MOAI – Mo•ai (/mo,eye/) Japan – connected for life
We first learned about the concept of ‘Moai’ when reading the book Ikigai. Moai is a concept from ”blue zone” Okinawa in Japan – a region of the world where people live much longer, happier and healthier than average. Moai is the name for a lifelong group of friends that look out for one another.
MOAI, THE POWER OF DOING things together
Elders in Okinawa, Japan, one of the original blue zones longevity hotspots, live extraordinarily better and longer lives than almost anyone else in the world.
‘Moai’ is a concept, from this region where people live much longer, happier and healthier than average. Moai is the name for a lifelong group of friends that share their joys and troubles, a source of support essential to their health and wellbeing.
Moai, one of their longevity traditions, are social support groups that start in childhood and extend into the 100s. The term originated hundreds of years ago as a means of a village’s financial support system. Originally, moais were formed to pool the resources of an entire village for projects or public works. If an individual needed capital to buy land or take care of an emergency, the only way was to pool money locally. Today the idea has expanded to become more of a social support network, a cultural tradition for built-in companionship.
In small neighborhoods across Okinawa, friends “meet for a common purpose” (sometimes daily and sometimes a couple days a week) to gossip, experience life, and to share advice and even financial assistance when needed. They call these groups their moai.
Traditionally, groups of about five young children were paired together and it’s then that they made a commitment to each other for life. As their second family, they would meet regularly with their moai for both work and play and to pool resources. Some moais have lasted over 90 years!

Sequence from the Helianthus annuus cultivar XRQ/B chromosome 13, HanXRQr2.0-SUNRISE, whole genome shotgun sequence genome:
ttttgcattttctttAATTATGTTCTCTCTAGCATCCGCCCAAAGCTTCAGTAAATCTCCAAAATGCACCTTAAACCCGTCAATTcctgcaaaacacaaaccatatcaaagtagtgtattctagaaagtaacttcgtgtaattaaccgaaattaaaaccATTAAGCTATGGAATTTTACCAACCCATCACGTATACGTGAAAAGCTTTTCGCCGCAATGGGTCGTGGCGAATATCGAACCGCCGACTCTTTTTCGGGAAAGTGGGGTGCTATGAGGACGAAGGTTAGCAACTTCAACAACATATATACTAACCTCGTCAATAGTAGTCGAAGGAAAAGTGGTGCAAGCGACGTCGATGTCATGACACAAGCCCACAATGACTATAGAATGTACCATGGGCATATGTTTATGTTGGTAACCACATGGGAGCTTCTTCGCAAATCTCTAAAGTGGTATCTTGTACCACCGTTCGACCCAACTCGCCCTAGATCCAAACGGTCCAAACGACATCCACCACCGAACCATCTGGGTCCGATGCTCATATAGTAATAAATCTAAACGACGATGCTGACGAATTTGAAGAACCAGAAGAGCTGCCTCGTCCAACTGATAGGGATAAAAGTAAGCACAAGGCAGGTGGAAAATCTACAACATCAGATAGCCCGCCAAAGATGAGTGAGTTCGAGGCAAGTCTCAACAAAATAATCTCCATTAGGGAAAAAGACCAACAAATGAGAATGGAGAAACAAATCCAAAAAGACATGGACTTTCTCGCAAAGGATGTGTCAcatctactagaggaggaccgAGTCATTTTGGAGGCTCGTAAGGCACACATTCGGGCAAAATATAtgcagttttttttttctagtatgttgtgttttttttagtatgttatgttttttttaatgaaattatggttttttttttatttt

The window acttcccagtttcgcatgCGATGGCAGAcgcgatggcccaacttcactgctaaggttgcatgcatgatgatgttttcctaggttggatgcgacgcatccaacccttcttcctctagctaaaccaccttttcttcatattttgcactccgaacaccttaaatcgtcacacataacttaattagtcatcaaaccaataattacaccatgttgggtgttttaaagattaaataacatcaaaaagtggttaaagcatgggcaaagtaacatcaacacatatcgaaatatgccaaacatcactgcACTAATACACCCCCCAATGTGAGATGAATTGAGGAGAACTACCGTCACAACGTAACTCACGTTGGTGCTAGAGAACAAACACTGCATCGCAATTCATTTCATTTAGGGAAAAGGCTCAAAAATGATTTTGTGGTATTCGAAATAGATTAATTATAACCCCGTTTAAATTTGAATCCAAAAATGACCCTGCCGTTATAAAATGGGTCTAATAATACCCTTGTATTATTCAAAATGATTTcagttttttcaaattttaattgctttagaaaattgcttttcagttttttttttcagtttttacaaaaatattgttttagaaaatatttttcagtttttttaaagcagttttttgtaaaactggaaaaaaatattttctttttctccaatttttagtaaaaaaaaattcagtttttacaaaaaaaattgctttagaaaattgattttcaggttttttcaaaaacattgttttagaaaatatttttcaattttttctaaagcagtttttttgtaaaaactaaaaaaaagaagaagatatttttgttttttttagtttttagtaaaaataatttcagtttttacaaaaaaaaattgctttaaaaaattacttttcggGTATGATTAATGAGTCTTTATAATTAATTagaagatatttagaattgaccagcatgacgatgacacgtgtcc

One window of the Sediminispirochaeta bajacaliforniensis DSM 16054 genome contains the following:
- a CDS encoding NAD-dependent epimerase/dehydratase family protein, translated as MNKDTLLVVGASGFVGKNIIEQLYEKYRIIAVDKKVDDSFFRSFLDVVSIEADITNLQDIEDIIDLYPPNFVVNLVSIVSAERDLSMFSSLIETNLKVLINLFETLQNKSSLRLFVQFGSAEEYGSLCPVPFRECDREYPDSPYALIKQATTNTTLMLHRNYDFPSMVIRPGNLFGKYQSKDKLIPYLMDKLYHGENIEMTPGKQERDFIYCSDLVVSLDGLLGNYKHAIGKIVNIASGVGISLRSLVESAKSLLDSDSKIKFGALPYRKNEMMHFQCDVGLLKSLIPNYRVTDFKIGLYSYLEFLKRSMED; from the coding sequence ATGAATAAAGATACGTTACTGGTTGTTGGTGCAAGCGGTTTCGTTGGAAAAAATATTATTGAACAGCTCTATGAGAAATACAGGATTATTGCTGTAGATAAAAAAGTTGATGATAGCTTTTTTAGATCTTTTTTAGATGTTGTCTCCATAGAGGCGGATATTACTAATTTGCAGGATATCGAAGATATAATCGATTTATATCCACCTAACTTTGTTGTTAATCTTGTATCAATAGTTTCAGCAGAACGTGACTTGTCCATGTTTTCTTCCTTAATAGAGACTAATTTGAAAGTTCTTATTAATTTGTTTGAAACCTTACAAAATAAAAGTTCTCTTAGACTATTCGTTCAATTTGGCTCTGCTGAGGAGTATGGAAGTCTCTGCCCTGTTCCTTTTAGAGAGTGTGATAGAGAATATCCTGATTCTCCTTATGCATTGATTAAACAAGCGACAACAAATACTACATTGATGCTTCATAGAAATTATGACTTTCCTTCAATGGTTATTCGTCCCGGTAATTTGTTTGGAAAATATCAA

Members of the Moai make a monthly contribution to the group which is used for dinners, games, meetings or whatever hobby’s they have in common. Part of the funds are used to support members of the Moai that have financial difficulties. Having such a social safety net helps to prevent loneliness and maintain emotional and financial stability. The feeling of belonging and support gives the individuals a sense of security and helps increase life quality and expectancy.We believe in the power of Moai.
Studies reveal that close relationships, more than money or fame, are what keep people happy throughout their lives. Those ties protect people from life’s discontents, help to delay mental and physical decline, and are better predictors of long and happy lives than social class, IQ, or even genes. With everything from losing weight, quitting smoking, exercising, studying, the support of others allows us to stay engaged and achieve more powerful results. Group accountability helps us to show up, and enables us to turn lofty ambitions into consistent routines.
We do not have this kind of social life in Europe, but perhaps we can learn from it and look around us at who we might be able to help socially. Because more and more people are lonely and simply need a helping hand in the form of a cosy gathering.